Language support in Epitran is provided through map files, which define mappings between orthographic and phonetic units, preprocessors that run before the map is applied, and postprocessors that run after the map is applied. Maps are defined in UTF8-encoded, comma-delimited value (CSV) files. The files are each named

-.csv
where
 is the (three letter, all lowercase) ISO 639-3 code for the language and 
 is the (four letter, capitalized) ISO 15924 code for the script. These files reside in the 
data
directory of the Epitran installation under the
map
,
pre
, and
post
subdirectories, respectively. The pre- and post-processor files are text files whose format is described belown. They follow the same naming conventions except that they have the file extensions
.txt
.

Map files (mapping tables)

The map files are simple, two-column files where the first column contains the orthgraphic characters/sequences and the second column contains the phonetic characters/sequences. The two columns are separated by a comma; each row is terminated by a newline. For many languages (most languages with unambiguous, phonemically adequate orthographies) just this easy-to-produce mapping file is adequate to produce a serviceable G2P system.

The first row is a header and is discarded. For consistency, it should contain the fields "Orth" and "Phon". The following rows by consist of fields of any length, separated by a comma. The same phonetic form (the second field) may occur any number of times but an orthographic form may only occur once. Where one orthograrphic form is a prefix of another form, the longer form has priority in mapping. In other words, matching between orthographic units and orthographic strings is greedy. Mapping works by finding the longest prefix of the orthographic form and adding the corresponding phonetic string to the end of the phonetic form, then removing the prefix from the orthographic form and continuing, in the same manner, until the orthographic form is consumed. If no non-empty prefix of the orthographic form is present in the mapping table, the first character in the orthographic form is removed and appended to the phonetic form. The normal sequence then resumes. This means that non-phonetic characters may end up in the "phonetic" form, which we judge to be better than losing information through an inadequate mapping table.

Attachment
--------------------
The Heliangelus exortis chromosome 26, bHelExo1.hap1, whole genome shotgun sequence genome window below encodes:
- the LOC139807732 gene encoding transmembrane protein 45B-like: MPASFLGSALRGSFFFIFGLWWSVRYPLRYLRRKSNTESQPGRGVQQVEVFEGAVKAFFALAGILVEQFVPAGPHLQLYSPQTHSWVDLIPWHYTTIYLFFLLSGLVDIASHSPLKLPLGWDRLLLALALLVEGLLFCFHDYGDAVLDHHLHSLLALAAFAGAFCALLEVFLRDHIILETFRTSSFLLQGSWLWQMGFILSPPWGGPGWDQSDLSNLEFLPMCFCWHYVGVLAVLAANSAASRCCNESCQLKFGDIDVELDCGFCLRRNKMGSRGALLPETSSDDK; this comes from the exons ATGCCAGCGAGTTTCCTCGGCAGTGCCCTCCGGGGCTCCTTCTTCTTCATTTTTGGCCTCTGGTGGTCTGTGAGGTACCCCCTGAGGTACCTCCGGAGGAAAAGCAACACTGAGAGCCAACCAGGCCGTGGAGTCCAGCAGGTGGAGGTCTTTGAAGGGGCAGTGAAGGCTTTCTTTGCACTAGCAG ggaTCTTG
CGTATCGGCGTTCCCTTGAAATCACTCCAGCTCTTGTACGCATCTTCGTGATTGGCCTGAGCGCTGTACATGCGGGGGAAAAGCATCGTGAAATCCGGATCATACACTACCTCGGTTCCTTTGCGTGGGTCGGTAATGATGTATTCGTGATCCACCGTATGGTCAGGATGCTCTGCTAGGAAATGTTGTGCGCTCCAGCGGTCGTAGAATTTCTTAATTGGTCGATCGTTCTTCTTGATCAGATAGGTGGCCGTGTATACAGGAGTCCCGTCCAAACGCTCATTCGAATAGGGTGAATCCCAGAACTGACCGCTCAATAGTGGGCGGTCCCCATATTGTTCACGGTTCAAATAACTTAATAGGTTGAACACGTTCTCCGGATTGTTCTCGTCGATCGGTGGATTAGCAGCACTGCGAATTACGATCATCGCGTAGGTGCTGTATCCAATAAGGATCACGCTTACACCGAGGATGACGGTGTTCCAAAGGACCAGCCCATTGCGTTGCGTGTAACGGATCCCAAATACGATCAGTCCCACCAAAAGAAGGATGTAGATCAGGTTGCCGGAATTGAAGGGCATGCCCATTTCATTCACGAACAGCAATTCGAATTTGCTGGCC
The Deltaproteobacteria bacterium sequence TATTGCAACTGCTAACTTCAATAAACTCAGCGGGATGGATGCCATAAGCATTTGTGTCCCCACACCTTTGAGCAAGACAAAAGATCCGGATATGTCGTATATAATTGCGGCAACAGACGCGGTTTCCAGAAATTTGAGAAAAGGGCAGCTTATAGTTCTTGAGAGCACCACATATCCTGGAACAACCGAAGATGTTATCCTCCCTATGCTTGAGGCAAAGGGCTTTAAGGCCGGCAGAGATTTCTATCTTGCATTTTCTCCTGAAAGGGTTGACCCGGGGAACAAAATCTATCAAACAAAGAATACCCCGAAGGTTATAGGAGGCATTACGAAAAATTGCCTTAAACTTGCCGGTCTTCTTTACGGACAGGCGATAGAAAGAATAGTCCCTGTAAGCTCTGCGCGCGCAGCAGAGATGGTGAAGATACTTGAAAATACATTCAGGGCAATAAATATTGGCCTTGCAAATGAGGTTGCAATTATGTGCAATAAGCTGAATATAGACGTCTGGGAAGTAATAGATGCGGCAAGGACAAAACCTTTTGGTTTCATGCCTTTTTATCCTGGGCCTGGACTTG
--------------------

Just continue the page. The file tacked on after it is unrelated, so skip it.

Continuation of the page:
Preprocesssors and postprocessors

For language-script pairs with more complicated orthographies, it is sometimes necessary to manipulate the orthographic form prior to mapping or to manipulate the phonetic form after mapping. This is done, in Epitran, with grammars of context-sensitive string rewrite rules. In truth, these rules would be more than adequate to solve the mapping problem as well but in practical terms, it is usually easier to let easy-to-understand and easy-to-maintain mapping files carry most of the weight of conversion and reserve the more powerful context sensitive grammar formalism for pre- and post-processing.

The preprocessor and postprocessor files have the same format. They consist of a sequence of lines, each consisting of one of four types:

  1. Symbol definitions